francis daulerio

Please Plant This Book


A 50th Anniversary Reinterpretation of Richard Brautigan’s

Please Plant This Book

Coming March 20, 2018 exclusively through The Head & The Hand Press to support

The American Foundation for Suicide Prevention.

“One of the superpowers of the artist is the ability to speak with the dead, to braid the voice of a departed beloved in with their own. In this collection, Francis Daulerio and Scott Hutchison have captured that bit of essential magic, braiding their unique collaboration with the spirit of Richard Brautigan’s seminal 1968 Please Plant This Book. The effect is staggering, gorgeous, essential. In one of Brautigan’s original poems, he wrote ‘The only hope we have is our / children and the seeds we give them.’ In your hands you hold both the children and their seeds—what an impossible luck. As Daulerio writes in the final poem of this collection: ‘We exist for a season / then turn our soil / over to new blooms.'”

– Kaveh Akbar, author of Calling a Wolf a Wolf

“The best poetry collections invite us to read and reread, taking away some new sweetness each time we revisit the work. Please Plant This Book does that and more—it invites us not only to savor these poems, but to share them in the most tangible of ways, in ‘places full of bright, growing life.'”

– Kelly Davio, author of It’s Just Nerves

“Francis has written a beautiful collection of poems about a subject I would do well to immerse myself more fully in. Of all the superlatives I could proffer, I am stuck on but one. It is the perfect read for a 30-degree and cloudy Monday morning. A book that encourages a thoughtful and positive approach to the beginning of something new.”

– Richard Edwards, Lemon Cotton Candy Sunset

“Francis Daulerio is a masterful poet, but more so, a callus-handed gardener, slowly peeling back the layers of the simple and often unseen beauty of the human experience.”

—Gregory Alan Isakov, The Weatherman

“With poems like “German Chamomile” and “Berlicum Carrot,” plant names that are poems themselves, this book is a beautiful companion to Richard Brautigan’s 1968 original: spare, relaxed, wise, and true. What is this feeling washing over me as I read these poems? My god, it’s happiness. I’d almost forgotten it. As Daulerio writes, in “Henry Wilde Sunflower”: “There is still room for us here. // Do not let your eyes adjust / to the darkness.” I’m grateful to this book for the light it’s shining. Just imagine what will grow in that light.”

—Maggie Smith, author of Good Bones



It’s been awhile. Hopefully you’ve been keeping warm. There’s still snow here in Pennsylvania, but spring is out there somewhere, feeling around in the dark for a place to set its roots and bring us all back to life. I’d like to tell you about a new sort-of-book that will be coming out next year, on the first day of spring in 2018.

Richard Brautigan released Please Plant This Book in 1968 as a collection of seed packets printed with poems. Hand-made and passed out around the San Francisco Bay Area, the poems talked about hope for the future, growth, and represented an important point in the career of a man who would go on to release what I believe is some of the most beautiful contemporary writing in this country. Sadly, Richard’s career was cut short when he took his own life in 1984 after a life-long battle with depression.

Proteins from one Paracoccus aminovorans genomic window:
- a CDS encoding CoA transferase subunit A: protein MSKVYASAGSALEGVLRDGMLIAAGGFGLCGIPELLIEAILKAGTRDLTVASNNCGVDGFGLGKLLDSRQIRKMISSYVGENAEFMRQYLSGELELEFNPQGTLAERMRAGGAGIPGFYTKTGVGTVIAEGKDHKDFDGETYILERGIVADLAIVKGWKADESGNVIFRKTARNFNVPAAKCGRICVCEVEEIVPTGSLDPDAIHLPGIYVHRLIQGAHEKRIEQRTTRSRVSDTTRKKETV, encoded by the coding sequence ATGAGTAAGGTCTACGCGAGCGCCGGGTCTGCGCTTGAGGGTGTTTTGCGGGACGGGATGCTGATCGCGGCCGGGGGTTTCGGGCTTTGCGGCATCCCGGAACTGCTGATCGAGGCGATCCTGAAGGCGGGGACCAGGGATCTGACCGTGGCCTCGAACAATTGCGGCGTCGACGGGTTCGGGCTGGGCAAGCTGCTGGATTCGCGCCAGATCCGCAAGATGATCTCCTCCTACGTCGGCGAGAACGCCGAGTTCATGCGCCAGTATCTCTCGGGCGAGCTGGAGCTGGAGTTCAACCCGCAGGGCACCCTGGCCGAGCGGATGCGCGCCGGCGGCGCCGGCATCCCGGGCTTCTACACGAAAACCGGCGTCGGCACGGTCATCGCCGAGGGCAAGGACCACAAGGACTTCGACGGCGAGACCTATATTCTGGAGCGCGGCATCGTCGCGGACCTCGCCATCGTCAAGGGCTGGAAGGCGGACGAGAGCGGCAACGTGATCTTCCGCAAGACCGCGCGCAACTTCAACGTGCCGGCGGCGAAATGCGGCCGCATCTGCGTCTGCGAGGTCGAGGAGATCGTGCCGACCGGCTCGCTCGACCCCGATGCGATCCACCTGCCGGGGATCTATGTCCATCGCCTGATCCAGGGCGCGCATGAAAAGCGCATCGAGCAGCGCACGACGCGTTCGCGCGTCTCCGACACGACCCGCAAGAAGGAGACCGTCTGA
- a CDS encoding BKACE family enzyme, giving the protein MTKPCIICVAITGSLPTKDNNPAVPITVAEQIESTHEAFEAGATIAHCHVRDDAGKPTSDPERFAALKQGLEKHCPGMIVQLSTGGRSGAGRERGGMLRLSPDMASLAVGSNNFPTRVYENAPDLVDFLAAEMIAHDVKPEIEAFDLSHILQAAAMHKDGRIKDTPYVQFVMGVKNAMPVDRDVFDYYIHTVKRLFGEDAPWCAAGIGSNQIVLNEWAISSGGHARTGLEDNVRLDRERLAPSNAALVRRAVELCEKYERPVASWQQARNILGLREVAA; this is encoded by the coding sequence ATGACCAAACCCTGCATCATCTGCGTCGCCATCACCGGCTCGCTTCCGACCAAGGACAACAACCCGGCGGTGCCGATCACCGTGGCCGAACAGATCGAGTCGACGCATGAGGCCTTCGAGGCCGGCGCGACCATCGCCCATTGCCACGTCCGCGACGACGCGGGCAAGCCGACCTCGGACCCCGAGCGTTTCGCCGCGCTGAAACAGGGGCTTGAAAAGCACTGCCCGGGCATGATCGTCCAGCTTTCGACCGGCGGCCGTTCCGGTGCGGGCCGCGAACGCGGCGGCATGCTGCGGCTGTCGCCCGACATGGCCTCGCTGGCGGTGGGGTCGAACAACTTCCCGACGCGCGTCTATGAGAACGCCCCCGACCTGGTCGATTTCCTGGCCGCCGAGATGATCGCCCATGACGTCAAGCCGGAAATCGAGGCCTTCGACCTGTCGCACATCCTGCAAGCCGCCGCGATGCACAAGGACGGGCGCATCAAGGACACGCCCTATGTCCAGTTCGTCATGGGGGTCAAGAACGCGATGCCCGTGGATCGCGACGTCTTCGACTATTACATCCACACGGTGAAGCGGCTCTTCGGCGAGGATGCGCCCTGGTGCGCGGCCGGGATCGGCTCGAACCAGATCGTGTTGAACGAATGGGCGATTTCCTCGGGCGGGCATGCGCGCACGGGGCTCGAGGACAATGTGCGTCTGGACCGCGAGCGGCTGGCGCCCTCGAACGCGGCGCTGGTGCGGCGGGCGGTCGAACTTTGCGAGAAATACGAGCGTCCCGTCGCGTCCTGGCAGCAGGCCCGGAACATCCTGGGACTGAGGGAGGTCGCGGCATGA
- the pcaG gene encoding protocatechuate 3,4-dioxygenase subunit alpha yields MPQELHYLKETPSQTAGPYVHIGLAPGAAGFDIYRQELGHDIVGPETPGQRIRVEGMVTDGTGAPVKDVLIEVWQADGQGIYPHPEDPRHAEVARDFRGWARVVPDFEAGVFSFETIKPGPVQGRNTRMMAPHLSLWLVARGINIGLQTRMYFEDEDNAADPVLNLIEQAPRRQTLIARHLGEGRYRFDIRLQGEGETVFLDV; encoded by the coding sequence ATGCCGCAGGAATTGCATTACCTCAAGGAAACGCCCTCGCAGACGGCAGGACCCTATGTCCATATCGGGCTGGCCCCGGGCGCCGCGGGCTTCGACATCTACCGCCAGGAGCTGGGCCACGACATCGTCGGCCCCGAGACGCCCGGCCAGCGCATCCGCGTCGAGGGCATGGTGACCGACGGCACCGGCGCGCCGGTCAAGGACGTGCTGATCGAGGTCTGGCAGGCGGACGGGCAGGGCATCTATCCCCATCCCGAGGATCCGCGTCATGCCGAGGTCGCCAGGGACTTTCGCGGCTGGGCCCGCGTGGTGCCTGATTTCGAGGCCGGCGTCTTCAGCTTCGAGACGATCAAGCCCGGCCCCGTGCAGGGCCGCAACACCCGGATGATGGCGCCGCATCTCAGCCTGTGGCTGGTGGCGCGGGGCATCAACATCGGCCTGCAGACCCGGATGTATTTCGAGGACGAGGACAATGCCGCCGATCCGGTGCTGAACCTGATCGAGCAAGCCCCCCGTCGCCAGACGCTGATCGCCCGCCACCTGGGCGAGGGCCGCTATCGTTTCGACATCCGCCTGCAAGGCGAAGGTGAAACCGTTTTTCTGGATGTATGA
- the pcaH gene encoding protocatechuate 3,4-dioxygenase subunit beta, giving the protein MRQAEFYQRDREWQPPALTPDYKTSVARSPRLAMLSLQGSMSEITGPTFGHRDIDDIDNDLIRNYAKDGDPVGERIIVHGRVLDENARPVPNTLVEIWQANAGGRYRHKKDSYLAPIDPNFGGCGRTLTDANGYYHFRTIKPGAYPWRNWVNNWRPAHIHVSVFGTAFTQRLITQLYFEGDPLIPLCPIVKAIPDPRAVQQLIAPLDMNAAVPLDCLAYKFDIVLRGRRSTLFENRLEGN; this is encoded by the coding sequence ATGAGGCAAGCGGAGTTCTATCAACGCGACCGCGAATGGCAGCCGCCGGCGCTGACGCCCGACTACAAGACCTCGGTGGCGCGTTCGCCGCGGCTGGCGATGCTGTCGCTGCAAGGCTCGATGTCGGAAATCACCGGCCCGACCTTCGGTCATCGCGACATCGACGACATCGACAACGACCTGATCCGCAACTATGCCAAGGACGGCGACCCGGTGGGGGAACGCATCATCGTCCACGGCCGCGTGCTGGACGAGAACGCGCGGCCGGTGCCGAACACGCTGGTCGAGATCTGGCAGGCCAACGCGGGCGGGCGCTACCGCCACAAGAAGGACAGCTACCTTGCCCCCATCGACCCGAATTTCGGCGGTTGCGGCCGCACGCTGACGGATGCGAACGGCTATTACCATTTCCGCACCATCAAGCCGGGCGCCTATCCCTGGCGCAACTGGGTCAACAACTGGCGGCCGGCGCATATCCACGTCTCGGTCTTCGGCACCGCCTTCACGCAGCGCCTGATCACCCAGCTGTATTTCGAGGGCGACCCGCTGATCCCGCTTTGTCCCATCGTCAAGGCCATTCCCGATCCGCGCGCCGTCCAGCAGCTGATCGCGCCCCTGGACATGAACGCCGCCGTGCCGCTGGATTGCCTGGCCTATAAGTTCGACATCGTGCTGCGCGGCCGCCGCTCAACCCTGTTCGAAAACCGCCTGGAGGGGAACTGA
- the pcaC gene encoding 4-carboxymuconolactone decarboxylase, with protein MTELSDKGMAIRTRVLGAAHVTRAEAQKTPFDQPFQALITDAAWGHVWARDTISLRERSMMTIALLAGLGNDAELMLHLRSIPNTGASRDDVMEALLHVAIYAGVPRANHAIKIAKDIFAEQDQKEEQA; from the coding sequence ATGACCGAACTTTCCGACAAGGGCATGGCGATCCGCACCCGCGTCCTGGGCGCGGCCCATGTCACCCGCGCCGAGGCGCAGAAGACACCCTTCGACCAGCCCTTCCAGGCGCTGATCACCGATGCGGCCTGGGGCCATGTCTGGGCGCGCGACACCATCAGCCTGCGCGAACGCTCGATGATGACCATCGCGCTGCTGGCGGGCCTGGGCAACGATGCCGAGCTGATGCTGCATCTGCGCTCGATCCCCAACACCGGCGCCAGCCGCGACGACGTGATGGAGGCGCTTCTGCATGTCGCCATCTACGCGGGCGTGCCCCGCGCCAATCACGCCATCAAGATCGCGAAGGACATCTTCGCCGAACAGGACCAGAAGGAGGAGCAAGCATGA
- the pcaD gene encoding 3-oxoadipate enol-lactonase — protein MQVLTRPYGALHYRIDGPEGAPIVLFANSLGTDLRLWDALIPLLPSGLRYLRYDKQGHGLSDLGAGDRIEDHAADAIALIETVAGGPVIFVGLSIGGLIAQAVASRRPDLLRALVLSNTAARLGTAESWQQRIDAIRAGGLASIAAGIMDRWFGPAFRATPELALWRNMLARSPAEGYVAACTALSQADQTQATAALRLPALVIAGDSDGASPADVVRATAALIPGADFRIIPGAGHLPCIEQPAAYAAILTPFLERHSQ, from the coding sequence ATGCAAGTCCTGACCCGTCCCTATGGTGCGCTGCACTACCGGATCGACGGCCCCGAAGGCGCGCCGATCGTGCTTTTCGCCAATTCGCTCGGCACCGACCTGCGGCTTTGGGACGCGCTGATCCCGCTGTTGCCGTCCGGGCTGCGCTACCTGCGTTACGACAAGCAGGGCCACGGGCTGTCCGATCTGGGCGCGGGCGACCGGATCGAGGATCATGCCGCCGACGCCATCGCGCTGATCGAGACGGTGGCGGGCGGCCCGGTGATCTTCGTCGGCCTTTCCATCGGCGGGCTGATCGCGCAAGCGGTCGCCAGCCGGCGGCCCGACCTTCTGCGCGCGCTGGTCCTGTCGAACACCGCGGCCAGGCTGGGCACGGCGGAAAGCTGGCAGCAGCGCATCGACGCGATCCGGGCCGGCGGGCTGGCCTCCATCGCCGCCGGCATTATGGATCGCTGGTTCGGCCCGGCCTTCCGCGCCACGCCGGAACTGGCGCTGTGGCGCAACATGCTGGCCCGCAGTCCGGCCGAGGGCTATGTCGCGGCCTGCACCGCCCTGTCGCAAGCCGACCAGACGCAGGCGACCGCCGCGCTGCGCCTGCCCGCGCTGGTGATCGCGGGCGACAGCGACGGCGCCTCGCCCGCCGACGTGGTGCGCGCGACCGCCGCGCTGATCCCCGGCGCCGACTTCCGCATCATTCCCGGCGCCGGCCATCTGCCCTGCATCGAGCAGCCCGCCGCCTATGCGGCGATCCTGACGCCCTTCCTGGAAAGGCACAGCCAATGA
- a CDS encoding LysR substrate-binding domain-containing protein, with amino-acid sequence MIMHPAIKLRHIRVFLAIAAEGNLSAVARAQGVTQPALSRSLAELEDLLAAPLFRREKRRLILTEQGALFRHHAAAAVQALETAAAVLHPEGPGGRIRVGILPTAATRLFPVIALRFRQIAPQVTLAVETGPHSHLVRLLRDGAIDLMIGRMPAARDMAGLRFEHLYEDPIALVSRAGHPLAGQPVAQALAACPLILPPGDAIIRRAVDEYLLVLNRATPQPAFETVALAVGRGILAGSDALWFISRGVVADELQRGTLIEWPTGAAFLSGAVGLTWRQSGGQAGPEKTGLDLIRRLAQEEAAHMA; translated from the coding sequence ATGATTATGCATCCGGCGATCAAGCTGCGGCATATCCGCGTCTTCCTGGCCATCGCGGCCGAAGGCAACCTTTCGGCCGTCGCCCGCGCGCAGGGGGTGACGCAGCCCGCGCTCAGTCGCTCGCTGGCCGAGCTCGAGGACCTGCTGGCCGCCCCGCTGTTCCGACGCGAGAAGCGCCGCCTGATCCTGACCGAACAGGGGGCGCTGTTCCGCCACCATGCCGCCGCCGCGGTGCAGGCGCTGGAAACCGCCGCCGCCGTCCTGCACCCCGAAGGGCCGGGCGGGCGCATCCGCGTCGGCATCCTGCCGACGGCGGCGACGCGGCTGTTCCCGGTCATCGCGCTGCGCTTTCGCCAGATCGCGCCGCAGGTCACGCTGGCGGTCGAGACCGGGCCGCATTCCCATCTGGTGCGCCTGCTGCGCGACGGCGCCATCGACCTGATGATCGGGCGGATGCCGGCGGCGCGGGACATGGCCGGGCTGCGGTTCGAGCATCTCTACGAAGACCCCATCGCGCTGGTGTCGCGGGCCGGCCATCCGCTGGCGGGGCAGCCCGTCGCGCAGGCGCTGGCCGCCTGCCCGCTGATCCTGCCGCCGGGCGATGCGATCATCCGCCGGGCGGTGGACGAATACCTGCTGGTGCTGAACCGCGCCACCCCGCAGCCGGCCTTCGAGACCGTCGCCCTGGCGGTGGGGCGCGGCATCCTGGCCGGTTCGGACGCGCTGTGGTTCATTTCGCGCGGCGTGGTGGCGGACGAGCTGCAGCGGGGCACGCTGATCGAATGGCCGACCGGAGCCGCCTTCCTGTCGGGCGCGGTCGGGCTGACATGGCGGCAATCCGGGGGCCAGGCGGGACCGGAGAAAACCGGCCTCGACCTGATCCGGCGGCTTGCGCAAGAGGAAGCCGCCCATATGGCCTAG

Fast forward 32 years.

After teaching a class on contemporary poetry and asking my students to analyze some of Brautigan’s poems, I spent my long commute home thinking about how I might pay tribute to someone who has been so motivating for me. I’d been working for almost a year on a second collection, but it was floundering and didn’t feel much like something I’d care to release. So on that drive down the Pennsylvania Turnpike, the wheels, as they say, started turning.

As the darkening afternoons of fall set in, I sent emails out across the country to farmers, agricultural companies, and small presses I thought might be interested in helping with a recreation of Please Plant This Book, which happens to be turning 50 next year. Over the course of the next six months, we developed what will be a new release of poetry and art in an unusual format.

On March 20, 2018, we will release the 50th Anniversary Reinterpretation of Please Plant This Book, a collaboration between Baker Creek Heirloom Seeds, MIDCO Global Agricultural Supply, and The Head & The Hand Press. I’ve partnered again with Scott Hutchison to create eight poems and illustrations, which will be printed on eight varieties of vegetable, flower, and herb seeds. There will only be five hundred, hand-numbered bundles sold, and thanks to generous donations from our sponsors, all of the proceeds will be donated to The American Foundation for Suicide Prevention. Scott and I are hoping this will be a large amount, so we’ll also be selling a few limited packages with some interesting extras. More on that later.

Preorders will begin next winter, so get your gardens ready.

Until then, do not let your eyes adjust to the darkness.